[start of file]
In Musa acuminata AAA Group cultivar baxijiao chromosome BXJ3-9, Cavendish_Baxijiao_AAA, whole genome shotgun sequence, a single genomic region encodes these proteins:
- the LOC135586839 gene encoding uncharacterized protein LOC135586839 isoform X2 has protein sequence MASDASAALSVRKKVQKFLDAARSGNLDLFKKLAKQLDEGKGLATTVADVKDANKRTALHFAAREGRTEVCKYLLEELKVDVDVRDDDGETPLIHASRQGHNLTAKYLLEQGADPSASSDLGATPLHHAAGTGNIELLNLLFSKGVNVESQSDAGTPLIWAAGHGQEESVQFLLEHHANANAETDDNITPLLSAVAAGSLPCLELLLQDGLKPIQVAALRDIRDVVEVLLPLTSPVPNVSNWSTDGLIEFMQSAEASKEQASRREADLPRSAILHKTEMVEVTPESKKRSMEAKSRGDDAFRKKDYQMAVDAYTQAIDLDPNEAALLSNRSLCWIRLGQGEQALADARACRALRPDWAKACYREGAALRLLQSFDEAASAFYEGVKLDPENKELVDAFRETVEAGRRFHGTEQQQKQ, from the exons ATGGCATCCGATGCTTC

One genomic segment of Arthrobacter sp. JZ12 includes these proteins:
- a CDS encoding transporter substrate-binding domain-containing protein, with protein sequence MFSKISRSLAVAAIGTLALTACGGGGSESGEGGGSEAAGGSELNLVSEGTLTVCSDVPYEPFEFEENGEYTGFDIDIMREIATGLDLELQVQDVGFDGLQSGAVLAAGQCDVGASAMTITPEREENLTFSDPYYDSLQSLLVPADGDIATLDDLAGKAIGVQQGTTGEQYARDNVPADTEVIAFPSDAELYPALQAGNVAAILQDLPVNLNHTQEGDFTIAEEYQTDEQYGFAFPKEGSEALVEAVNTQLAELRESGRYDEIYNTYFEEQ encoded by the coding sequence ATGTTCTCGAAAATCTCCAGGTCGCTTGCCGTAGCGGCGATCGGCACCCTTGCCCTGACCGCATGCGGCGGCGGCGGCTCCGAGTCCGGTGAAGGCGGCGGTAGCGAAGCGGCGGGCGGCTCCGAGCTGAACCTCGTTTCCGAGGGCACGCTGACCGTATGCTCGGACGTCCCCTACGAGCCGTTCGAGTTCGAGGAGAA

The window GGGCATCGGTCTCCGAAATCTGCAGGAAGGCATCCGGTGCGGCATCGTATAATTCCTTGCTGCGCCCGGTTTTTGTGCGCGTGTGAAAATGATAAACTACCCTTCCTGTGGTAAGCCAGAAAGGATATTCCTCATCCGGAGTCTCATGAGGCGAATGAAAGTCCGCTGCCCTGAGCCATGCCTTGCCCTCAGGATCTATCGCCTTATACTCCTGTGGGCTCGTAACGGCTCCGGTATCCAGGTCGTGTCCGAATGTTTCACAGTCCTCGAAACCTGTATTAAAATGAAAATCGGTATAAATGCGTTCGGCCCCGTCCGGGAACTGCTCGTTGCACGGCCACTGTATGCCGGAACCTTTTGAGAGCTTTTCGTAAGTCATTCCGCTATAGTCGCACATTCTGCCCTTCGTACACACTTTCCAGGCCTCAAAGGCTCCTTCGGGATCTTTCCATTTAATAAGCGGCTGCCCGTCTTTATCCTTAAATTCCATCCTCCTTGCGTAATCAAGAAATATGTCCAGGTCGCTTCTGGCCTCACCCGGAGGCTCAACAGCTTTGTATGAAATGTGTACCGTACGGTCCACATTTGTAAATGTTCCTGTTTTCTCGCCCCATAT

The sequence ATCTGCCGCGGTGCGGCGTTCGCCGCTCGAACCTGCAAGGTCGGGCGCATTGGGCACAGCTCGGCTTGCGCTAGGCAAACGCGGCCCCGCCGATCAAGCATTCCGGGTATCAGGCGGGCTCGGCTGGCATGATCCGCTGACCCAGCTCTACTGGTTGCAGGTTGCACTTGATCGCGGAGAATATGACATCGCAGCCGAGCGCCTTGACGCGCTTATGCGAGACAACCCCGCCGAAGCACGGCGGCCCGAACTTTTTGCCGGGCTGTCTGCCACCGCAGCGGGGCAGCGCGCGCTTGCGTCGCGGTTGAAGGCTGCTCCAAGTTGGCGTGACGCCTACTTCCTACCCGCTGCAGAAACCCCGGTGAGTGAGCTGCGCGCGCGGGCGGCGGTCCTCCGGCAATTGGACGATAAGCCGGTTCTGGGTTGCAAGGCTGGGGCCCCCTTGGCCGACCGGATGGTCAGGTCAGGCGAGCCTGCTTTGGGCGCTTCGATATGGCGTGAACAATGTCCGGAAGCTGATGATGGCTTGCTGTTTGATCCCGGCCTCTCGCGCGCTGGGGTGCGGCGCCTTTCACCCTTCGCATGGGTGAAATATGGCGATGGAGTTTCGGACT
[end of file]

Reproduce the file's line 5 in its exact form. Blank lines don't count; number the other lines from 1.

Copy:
The window GGGCATCGGTCTCCGAAATCTGCAGGAAGGCATCCGGTGCGGCATCGTATAATTCCTTGCTGCGCCCGGTTTTTGTGCGCGTGTGAAAATGATAAACTACCCTTCCTGTGGTAAGCCAGAAAGGATATTCCTCATCCGGAGTCTCATGAGGCGAATGAAAGTCCGCTGCCCTGAGCCATGCCTTGCCCTCAGGATCTATCGCCTTATACTCCTGTGGGCTCGTAACGGCTCCGGTATCCAGGTCGTGTCCGAATGTTTCACAGTCCTCGAAACCTGTATTAAAATGAAAATCGGTATAAATGCGTTCGGCCCCGTCCGGGAACTGCTCGTTGCACGGCCACTGTATGCCGGAACCTTTTGAGAGCTTTTCGTAAGTCATTCCGCTATAGTCGCACATTCTGCCCTTCGTACACACTTTCCAGGCCTCAAAGGCTCCTTCGGGATCTTTCCATTTAATAAGCGGCTGCCCGTCTTTATCCTTAAATTCCATCCTCCTTGCGTAATCAAGAAATATGTCCAGGTCGCTTCTGGCCTCACCCGGAGGCTCAACAGCTTTGTATGAAATGTGTACCGTACGGTCCACATTTGTAAATGTTCCTGTTTTCTCGCCCCATAT